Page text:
The end of the line for Mid Staffordshire Trust

The Secretary of State has accepted the recommendations of the Trust Special Administrators for the dissolution of the Mid Staffordshire NHS Foundation Trust, which brings to an end the long and sorry saga of the Trust which has become synonymous with failure in the NHS. However, the statement does flag up some of the uncertainties which flow from the Trust Special Administration regime.

26/02/2014

The Secretary of State has accepted the recommendations of the Trust Special Administrators for the dissolution of the Mid Staffordshire NHS Foundation Trust, which brings to an end the long and sorry saga of the Trust which has become synonymous with failure in the NHS. However, the statement does flag up some of the uncertainties which flow from the Trust Special Administration regime.

The TSAs recommended that Mid Staffs be dissolved, which was perhaps inevitable given the findings of the contingency planning team appointed by Monitor that the Trust was not  sustainable either financially or clinically. The TSAs also made recommendations as to what happens next, both in terms of the clinical model for what services would be carried out where, and by whom. Stafford Hospital transfers to University Hospital North Staffordshire NHS Trust, and Cannock to Royal Wolverhampton Trust.

In the light of what happened subsequent to the TSA process in South London, where the CCGs have started to unpick the allocation of services through their commissioning responsibilities, it is significant that the focus of the Secretary of State's response is on what properly lies within his powers.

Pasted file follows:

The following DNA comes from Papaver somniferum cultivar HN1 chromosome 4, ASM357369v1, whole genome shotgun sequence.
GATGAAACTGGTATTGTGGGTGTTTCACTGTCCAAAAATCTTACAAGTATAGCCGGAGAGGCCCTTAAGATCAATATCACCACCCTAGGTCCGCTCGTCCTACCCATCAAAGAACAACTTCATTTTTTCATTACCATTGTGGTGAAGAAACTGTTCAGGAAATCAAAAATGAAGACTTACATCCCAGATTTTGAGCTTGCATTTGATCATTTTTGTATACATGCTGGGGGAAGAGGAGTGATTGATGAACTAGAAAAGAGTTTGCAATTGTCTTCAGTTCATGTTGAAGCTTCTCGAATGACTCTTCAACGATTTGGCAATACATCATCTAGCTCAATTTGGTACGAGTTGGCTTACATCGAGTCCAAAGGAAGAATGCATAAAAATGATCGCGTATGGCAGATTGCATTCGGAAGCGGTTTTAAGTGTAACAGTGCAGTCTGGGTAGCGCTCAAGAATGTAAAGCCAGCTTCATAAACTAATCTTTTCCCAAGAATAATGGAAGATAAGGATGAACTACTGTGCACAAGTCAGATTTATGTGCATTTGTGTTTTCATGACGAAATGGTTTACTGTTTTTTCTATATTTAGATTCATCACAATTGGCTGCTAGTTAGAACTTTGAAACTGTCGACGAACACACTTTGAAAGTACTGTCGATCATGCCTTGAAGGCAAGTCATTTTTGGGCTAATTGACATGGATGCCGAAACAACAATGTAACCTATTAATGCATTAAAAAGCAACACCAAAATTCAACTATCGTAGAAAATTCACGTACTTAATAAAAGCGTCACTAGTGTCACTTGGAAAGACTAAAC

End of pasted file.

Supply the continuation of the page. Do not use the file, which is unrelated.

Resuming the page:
Monitor can dissolve a foundation trust in these circumstances and make an order transferring assets and liabilities – including current healthcare contracts. However the Secretary of State recognised in his statement to Parliament that the CCGs and NHS England as commissioners  will be responsible in the longer term for decisions about where services will be provided.

Given the concerns expressed locally about the loss of services, it is not surprising that in addition to emphasising that 90% of the activity will continue to be provided where currently, the Secretary of State has held out the prospect of a continued consultant-led maternity unit at Stafford, notwithstanding the service recommendation of merely a midwife-led unit. This may be  intended to reduce the risk of challenge by  those who seek to preserve services in Stafford. It will be interesting to see how the  pattern of services in fact develops, and indeed whether the effective takeover of Stafford hospital succeeds in maintaining services and continuing the improvements in quality.

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